Monica Castagnero, 28, one meter and sixty centimeters of determination, at once combative and active, skips about in a pair of size 36 Converses. After graduating and working in the marketing sector, she has now thrown herself into a new adventure. For just over a year, in fact, she has been collaborating with her family at their brewery, Birrificio Castagnero, in Rosta, between Turin and the mountains of the Susa Valley.
Situated in the shadow of the Sacra di San Michele, a mountaintop abbey, the tiny brewery (the heating plant has a capacity of just 250 liters) is an emblem of craftsmanship. The boiling plant and the fermenters were handmade by Monica’s dad, heating is monitored visually and the beer is bottled exclusively by hand.
It’s an agricultural brewery and the malt arrives directly from the family’s fields. “We began producing barley in 2013 before launching the brewery. A gamble within a gamble. The harvest varies year by year according to seasonal weather conditions, so the color of the malt, hence of the beer, is never the same. The end product is less standardized than others, but this is what makes it truly unique, ours and ours alone. I know where it comes from and how it’s produced.”
«Woe betide anyone who dares to criticize my beer. I treat it as if it were a child of mine,” explains Monica, “but I realize I’m growing up, so I often get experts to taste it. One thing’s for sure, though: if I’m not satisfied with the result, the beer doesn’t leave the brewery and I’m not prepared to sell it. Luckily we’re not looking to turn out large quantities, so we can afford not to be in a hurry to grow and to do our best to evolve and improve.”
The brewery is already producing numerous beers: a blonde ale, a red ale, a copper ale, two India pale ales (IPAs), and a hemp beer produced in collaboration with Assocanapa, the hemp growers’ association in Carmagnola. “Beer is changing all the time, and we never stop experimenting. We start off with our own malt and my favorite hops, but we’re always trying out new ideas. The recipe for the blonde ale has changed four times, the one for the IPA has varied three times out of three. But I’m sure the moment will come in which we’ll find the perfect balance,” continues Monica, who is enjoying the busy pace of the life.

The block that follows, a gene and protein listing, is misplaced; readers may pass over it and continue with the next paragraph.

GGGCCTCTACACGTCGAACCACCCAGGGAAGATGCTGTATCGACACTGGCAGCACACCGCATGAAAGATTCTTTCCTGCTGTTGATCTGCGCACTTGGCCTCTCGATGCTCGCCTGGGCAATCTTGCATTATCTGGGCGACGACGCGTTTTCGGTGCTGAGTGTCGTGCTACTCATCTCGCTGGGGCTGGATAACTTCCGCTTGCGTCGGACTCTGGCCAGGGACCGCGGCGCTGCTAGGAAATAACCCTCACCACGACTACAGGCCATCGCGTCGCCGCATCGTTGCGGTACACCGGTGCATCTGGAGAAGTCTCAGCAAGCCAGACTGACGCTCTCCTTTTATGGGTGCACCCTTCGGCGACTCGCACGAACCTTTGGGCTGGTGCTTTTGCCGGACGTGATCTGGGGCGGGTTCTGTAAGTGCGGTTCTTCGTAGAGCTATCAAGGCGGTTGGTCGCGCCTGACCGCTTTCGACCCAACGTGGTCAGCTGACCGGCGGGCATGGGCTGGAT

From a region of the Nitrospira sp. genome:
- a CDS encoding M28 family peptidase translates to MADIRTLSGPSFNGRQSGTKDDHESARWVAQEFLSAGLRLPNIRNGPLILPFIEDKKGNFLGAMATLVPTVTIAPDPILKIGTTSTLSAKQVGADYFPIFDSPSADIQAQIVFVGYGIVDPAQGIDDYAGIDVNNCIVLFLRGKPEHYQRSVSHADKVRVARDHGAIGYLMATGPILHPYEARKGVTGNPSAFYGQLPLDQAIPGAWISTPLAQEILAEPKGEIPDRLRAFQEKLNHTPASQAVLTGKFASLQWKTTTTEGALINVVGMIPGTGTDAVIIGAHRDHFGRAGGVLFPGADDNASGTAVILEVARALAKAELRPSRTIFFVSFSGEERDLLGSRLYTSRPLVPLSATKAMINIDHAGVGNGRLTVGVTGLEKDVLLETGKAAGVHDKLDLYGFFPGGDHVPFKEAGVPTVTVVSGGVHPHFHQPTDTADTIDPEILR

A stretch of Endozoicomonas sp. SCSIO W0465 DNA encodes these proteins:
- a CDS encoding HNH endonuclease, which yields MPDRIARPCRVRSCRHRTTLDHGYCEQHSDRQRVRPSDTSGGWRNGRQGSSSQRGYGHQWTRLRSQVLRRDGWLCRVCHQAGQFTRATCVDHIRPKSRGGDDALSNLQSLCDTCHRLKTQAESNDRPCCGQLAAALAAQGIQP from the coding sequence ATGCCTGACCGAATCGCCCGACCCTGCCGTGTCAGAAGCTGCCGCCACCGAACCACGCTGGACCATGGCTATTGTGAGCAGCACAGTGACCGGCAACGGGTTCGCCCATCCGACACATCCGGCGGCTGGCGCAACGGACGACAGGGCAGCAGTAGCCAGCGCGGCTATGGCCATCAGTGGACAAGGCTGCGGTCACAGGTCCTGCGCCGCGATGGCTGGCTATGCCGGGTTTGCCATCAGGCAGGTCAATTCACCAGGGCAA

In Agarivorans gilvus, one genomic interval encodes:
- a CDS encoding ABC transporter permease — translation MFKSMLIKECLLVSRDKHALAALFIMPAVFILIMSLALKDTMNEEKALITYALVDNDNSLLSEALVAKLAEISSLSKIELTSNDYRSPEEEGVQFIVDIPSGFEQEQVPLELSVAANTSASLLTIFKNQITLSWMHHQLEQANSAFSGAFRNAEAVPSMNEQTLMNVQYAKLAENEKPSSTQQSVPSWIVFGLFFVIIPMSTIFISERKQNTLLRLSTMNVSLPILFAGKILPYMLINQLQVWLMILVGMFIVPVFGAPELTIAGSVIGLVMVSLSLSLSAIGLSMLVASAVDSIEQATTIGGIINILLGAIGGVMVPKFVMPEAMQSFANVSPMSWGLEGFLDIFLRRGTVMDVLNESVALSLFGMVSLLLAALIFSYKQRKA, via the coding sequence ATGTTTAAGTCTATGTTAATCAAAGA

“I never stop and I’ve had to learn the ropes in the field,” says Monica. “I graduated in economics and did a master in marketing, both subjects far removed from the brewing world. Now my life is divided between the business and constant tasting all round Italy. At every festival and fair we’re on the lookout for new cues for success. Vice versa, sometimes it’s other brewers who taste my beer and give me precious advice. ‘Learn a trade for a rainy day,’ as they say.” Monica doesn’t need to be told that twice.
Monica has inherited all her passion from her dad, Andrea: “My father began homebrewing five or six years ago. Everyone mistakes the old man, the real heart and soul of the brewery, for Don Bosco. Look at the photo we use as a symbol for the brewery and you’ll see why. It was he and a mate of his who built the whole heating plant and the fermenters. He’s the true genius loci and he’s now the chief critic of our beers. He makes the final judgment on the flavor of all our new products.”
So it’s all in the family? “The idea of embarking on this enterprise came from one day to the next. After completing work on the brewery we restructured three old caravans and converted them into food trucks that now do the rounds of festivals all over Italy. This is all organized by my sister Elena, who’s 30. We are starting to have fun. We’re sisters and we can tell each other what exactly we think without any qualms. We have a rapport that doesn’t crack easily. Without her I wouldn’t be able to sell beer, not even to someone dying of thirst,” Monica confesses. The latest member of the team is Mattia Soster, who is studying on the Advanced Apprenticeship course at the University of Gastronomic Sciences in Pollenzo.”
Castagnero’s is a beer rooted in its local area. “My beer is pure Rosta because half the town’s involved in making it. The farmers help me to work my fields of barley with machinery that I can’t afford, and even the meat we use for the hamburgers on the food trucks comes from the town’s butchers. We believe in this productive philosophy and now we want to promote it conscientiously, without being afraid to open out to the world and its ideas. Who knows, maybe I’ll pick up winning ideas from some young German, Belgian or America I might meet in Milan at Terra Madre Giovani,” Monica concludes with a smile.
Monica will be participating in Terra Madre Giovani – We Feed The Planet taking place at Expo 2015 in Milan from October 3-6.